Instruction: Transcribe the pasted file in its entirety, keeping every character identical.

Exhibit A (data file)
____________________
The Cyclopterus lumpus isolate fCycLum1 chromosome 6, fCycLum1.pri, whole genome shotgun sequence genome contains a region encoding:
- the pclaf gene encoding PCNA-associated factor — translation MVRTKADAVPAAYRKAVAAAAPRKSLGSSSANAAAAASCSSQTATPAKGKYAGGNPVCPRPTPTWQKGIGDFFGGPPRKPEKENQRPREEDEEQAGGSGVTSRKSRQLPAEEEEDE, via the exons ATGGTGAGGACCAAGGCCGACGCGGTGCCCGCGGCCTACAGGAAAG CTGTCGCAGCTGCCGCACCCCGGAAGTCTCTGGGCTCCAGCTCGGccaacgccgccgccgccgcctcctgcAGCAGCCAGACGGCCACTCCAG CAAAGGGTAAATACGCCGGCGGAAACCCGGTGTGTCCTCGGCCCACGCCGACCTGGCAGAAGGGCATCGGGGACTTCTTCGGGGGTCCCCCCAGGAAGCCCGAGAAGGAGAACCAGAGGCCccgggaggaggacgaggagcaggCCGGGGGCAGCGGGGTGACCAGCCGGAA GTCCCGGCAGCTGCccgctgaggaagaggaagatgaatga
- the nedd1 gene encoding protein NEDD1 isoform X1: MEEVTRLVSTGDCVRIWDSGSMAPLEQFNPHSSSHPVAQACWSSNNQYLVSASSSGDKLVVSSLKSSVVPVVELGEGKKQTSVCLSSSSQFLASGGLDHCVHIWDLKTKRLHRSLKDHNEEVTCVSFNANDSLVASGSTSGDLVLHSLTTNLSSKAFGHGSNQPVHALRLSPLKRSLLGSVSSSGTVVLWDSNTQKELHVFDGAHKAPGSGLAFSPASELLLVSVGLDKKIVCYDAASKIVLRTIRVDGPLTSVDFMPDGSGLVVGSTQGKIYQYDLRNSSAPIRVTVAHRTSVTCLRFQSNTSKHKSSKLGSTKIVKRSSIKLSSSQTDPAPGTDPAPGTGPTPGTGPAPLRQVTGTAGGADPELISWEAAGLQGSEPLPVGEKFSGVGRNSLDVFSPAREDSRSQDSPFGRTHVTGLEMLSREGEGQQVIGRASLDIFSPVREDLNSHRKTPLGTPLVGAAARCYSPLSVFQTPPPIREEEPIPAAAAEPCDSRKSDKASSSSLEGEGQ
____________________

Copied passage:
The Cyclopterus lumpus isolate fCycLum1 chromosome 6, fCycLum1.pri, whole genome shotgun sequence genome contains a region encoding:
- the pclaf gene encoding PCNA-associated factor — translation MVRTKADAVPAAYRKAVAAAAPRKSLGSSSANAAAAASCSSQTATPAKGKYAGGNPVCPRPTPTWQKGIGDFFGGPPRKPEKENQRPREEDEEQAGGSGVTSRKSRQLPAEEEEDE, via the exons ATGGTGAGGACCAAGGCCGACGCGGTGCCCGCGGCCTACAGGAAAG CTGTCGCAGCTGCCGCACCCCGGAAGTCTCTGGGCTCCAGCTCGGccaacgccgccgccgccgcctcctgcAGCAGCCAGACGGCCACTCCAG CAAAGGGTAAATACGCCGGCGGAAACCCGGTGTGTCCTCGGCCCACGCCGACCTGGCAGAAGGGCATCGGGGACTTCTTCGGGGGTCCCCCCAGGAAGCCCGAGAAGGAGAACCAGAGGCCccgggaggaggacgaggagcaggCCGGGGGCAGCGGGGTGACCAGCCGGAA GTCCCGGCAGCTGCccgctgaggaagaggaagatgaatga
- the nedd1 gene encoding protein NEDD1 isoform X1: MEEVTRLVSTGDCVRIWDSGSMAPLEQFNPHSSSHPVAQACWSSNNQYLVSASSSGDKLVVSSLKSSVVPVVELGEGKKQTSVCLSSSSQFLASGGLDHCVHIWDLKTKRLHRSLKDHNEEVTCVSFNANDSLVASGSTSGDLVLHSLTTNLSSKAFGHGSNQPVHALRLSPLKRSLLGSVSSSGTVVLWDSNTQKELHVFDGAHKAPGSGLAFSPASELLLVSVGLDKKIVCYDAASKIVLRTIRVDGPLTSVDFMPDGSGLVVGSTQGKIYQYDLRNSSAPIRVTVAHRTSVTCLRFQSNTSKHKSSKLGSTKIVKRSSIKLSSSQTDPAPGTDPAPGTGPTPGTGPAPLRQVTGTAGGADPELISWEAAGLQGSEPLPVGEKFSGVGRNSLDVFSPAREDSRSQDSPFGRTHVTGLEMLSREGEGQQVIGRASLDIFSPVREDLNSHRKTPLGTPLVGAAARCYSPLSVFQTPPPIREEEPIPAAAAEPCDSRKSDKASSSSLEGEGQ